A Showdown over Trade U.S. Officials Hit China on Human Rights, but Economic Policies Are Heart of Matter

Article excerpt

Byline: Martin Crutsinger and Matthew Pennington Associated Press

WASHINGTON Vice President Joe Biden and Secretary of State Hillary Rodham Clinton launched high-level talks with the Chinese on Monday by pointedly criticizing Beijing's crackdowns on democracy advocates, arguing that long-term stability depends on respecting human rights.

At the same time, the world's two biggest economies clashed over America's massive trade deficit with China. Treasury Secretary Timothy Geithner said it would be in China's self-interest to allow its currency to appreciate at a faster rate and allow Chinese consumer interest rates to rise. The stronger yuan and higher Chinese interest rates would help boost domestic demand and help lower America's trade deficit, which hit an all-time high with China last year.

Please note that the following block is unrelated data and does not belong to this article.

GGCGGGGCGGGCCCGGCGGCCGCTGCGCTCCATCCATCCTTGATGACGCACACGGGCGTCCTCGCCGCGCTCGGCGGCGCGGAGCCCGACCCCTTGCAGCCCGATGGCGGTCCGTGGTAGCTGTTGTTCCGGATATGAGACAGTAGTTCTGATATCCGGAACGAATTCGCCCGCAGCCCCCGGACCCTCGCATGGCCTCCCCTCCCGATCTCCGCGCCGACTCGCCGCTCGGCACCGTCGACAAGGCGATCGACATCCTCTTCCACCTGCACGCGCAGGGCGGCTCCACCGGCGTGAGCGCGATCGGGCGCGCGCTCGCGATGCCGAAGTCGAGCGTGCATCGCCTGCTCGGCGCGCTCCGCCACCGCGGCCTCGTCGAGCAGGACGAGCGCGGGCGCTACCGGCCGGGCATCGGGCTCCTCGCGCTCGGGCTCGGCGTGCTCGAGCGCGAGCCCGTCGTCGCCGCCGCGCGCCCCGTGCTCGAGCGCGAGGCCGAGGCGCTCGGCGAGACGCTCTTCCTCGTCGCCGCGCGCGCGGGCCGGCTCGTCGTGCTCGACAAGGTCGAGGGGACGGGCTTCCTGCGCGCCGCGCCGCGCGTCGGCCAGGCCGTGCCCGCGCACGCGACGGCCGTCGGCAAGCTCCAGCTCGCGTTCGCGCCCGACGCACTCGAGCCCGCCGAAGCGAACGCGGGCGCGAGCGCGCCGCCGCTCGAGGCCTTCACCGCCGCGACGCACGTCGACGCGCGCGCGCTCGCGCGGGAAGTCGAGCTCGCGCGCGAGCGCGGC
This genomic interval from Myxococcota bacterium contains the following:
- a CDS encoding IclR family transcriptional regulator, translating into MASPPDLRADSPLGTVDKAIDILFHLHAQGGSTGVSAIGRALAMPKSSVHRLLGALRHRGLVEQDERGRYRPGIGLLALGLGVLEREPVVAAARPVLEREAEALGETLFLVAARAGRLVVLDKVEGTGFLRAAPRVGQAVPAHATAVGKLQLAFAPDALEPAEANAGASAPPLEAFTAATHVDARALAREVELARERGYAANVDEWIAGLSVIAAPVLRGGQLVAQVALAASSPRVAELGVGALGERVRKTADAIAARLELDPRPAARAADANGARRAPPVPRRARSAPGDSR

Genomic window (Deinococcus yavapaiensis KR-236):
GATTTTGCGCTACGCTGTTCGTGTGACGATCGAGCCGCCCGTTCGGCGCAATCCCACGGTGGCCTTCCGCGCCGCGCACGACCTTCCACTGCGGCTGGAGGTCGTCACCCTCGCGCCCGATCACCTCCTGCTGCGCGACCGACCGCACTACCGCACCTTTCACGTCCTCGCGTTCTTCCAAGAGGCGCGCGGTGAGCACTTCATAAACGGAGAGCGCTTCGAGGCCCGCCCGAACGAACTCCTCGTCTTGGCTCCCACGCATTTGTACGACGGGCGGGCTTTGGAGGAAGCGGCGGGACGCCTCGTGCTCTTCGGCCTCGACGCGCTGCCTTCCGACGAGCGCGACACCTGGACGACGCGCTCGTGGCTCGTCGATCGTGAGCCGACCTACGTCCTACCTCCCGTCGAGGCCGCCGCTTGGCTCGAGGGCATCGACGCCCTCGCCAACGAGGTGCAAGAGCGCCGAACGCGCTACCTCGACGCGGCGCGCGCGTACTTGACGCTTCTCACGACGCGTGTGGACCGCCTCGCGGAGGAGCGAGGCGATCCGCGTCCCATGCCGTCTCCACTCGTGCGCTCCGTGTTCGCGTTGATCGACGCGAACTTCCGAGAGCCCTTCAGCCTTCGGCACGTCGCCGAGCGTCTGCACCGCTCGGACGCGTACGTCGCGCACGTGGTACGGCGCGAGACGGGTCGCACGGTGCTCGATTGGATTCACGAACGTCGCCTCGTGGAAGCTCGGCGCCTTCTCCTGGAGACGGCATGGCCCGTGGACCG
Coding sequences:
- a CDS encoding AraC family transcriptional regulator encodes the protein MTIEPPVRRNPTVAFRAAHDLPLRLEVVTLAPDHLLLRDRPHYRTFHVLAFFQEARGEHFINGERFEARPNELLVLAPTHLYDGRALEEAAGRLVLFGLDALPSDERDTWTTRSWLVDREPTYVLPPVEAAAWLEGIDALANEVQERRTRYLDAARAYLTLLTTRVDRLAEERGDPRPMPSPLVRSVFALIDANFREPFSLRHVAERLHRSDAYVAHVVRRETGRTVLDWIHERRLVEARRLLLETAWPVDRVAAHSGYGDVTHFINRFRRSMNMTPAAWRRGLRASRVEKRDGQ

But a Chinese official blamed U.S. policies for the ballooning trade gap. Commerce Minister Chen Deming told a news conference that China's currency appreciation was being carried out in a "very healthy manner." He said the United States needed to change its own policies on high-tech sales and investment as a way to spur American manufacturing.

The sparing occurred as the two nations began two days of talks aimed at addressing disputes in foreign policy and economic areas under discussions that began in 2006 during the Bush administration. Both countries hoped to use the Strategic and Economic Dialogue discussions to further ease tensions that had been inflamed by last year's U.S. arms sales to Taiwan and American unhappiness over a rising U.S. trade deficit with China at a time of high U.S. unemployment.

President Barack Obama, who served as host for Chinese President Hu Jintao during a state visit

in January, was meeting with the leaders of the Chinese delegation at the White House later Monday. …